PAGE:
close
Share with your friends

It is well known that Australia has one of the most complex industrial relations systems in the world, with over 120 modern awards.

Many have argued that the complexity of the award system has been one of the primary drivers of recent wage underpayment disclosures, causing regulators to consider how technology can be used to simplify compliance in award-based industries.

Via the 2021 Federal Budget, the Federal Government has thrown its support towards wage compliance, announcing spending of $10 million over four years for a regulatory technology solution that assists employers to interpret and comply with modern awards.

One of the Government’s industrial relations working groups recently considered a similar proposal which required the regulator to certify payroll systems and provide a ‘safe-harbour’ solution for employers.

Specifically, the proposal suggested that default payroll configurations for each modern award should be certified by the Fair Work Ombudsman (FWO), to ensure that wage and superannuation entitlements are correctly calculated at a system level.

With the recently announced funding, we would expect this proposal to build a ‘safe-harbour’ solution to be expedited over the coming year.

While this proposal would deliver a simplified compliance mechanism for regulators and employers, to date it has been opposed by union groups. 

These groups have argued that it would not protect employees from other forms of wage underpayment that occur outside the payroll system - such as ‘off-the-clock’ violations, or from non-compliance with other industrial instruments such as enterprise agreements.

The announced investment is a step in the right direction, but it can’t be seen as a ‘silver bullet’ solution. 

Like many existing solutions, it will be limited by the quality of data that is maintained by employers within the payroll function.

Payroll data deficiencies

Employers and regulators alike need to be aware that monitoring compliance with modern awards and enterprise agreements involves consideration of governance procedures across payroll and human resources (HR), with the interaction between time and attendance (T&A) and payroll systems being a key area of risk. 

HR’s understanding of employees’ job design presents ongoing compliance risks, particularly during the onboarding process and when manual processes are involved to ensure that the correct award classification is applied as employees’ duties change over time.

With the changing ways of work that have developed in response to COVID-19, it is now especially important for organisations to understand how changing duties, hours and patterns of work may impact employees’ entitlements under modern awards and pre-existing agreements.

When payroll problems are identified the immediate thought is that there is a deficiency in the payroll system, however in many cases it is the workforce management system that has not been configured or maintained correctly to cater for the complex requirements of the industrial relations regime in which we operate.

Organisations are commonly finding that their T&A data is not mapping or reconciling to their payroll systems correctly, resulting in employees inadvertently missing out on their entitlements under the award.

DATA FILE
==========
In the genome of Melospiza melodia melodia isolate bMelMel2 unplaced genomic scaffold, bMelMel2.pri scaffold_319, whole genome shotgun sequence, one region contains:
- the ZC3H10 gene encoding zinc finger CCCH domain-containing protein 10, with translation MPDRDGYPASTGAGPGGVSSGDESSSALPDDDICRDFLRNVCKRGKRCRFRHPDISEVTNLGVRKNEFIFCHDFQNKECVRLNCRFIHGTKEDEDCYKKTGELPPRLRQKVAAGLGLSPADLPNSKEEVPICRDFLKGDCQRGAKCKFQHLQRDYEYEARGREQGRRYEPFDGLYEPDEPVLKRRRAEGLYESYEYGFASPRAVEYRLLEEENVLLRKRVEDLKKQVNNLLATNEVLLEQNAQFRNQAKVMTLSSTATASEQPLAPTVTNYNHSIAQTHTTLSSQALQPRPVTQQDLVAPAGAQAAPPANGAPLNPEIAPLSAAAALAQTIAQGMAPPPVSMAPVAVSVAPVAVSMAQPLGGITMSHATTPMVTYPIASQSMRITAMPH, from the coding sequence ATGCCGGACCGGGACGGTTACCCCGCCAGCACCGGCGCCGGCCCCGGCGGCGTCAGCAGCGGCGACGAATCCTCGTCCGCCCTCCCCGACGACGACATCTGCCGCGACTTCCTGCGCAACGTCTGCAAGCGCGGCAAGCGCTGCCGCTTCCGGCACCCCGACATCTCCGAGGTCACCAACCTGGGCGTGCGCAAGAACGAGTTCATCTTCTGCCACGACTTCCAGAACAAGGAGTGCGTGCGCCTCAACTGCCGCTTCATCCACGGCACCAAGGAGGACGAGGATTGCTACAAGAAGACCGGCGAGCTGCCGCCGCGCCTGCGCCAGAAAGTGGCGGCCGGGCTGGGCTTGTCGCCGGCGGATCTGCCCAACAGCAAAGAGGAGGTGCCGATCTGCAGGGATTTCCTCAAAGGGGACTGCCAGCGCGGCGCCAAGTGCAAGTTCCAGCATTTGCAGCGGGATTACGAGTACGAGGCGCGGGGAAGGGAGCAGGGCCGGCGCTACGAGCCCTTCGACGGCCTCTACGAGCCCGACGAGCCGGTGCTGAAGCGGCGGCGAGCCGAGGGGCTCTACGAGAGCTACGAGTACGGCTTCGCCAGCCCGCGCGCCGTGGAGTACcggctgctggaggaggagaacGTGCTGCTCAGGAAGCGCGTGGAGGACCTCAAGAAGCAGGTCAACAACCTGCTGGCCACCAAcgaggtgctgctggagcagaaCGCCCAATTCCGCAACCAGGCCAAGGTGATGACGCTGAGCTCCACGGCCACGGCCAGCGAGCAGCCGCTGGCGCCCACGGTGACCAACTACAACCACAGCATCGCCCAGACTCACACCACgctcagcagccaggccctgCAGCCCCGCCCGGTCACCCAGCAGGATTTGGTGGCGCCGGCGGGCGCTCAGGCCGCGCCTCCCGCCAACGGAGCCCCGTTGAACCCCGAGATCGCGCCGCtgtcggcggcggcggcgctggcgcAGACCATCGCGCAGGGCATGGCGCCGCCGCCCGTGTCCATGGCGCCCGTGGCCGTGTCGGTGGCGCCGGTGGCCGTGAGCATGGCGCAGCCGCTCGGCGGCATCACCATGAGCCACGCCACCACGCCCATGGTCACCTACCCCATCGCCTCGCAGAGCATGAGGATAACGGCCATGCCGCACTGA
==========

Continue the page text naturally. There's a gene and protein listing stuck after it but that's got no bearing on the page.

These ‘off-the-clock’ violations commonly result in the incorrect calculation of entitlements, including overtime and penalty rates. 

Examples of impacted penalty rate calculations could include those associated with break violations and cumulative hours worked within a week, fortnight or month.

Implementing governance processes

A ‘safe-harbour’ solution in theory should correct many of these misinterpretations. 

However, through our investigations we have consistently identified missing governance processes within the payroll function that are leading to these issues, as opposed to limitations with the payroll technology.

Ensuring that there is good governance policy and procedures and robust technology around time capture (including employee education), absence management, employee onboarding and employee progressions are just as important as ensuring the correct interpretation of awards within the payroll system.

Employers that have not commenced a review of their payroll, time and attendance and workforce management systems are at significant risk of being caught off-guard.

The recent shift to proactive enforcement measures from the FWO, additional funding from the Federal Government, inter-agency cooperation with the Australian Taxation Office (ATO) and increasing use of director penalties, mean that it is more important than ever for organisations to get their wages right.

The recent high-profile underpayment disclosures within the retail and hospitality industries have meant that employers within these industries have been put under the spotlight by regulators.

However, there are other industries with complex awards and workforce profiles (such as mining and healthcare) that may also be at risk of non-compliance and the focus of regulators in 2021.

Read the full report Navigating wage compliance complexity (PDF 312KB) which looks at:

  • Why is it so hard for many organisations to have full confidence they are getting it right?
  • How does your workforce profile impact wage non-compliance risk?
  • Are your systems fit for applicable industrial instruments?
David Sofrà

Partner in Charge, Indirect Tax and Regional Leader, Payroll Services

KPMG Australia

Email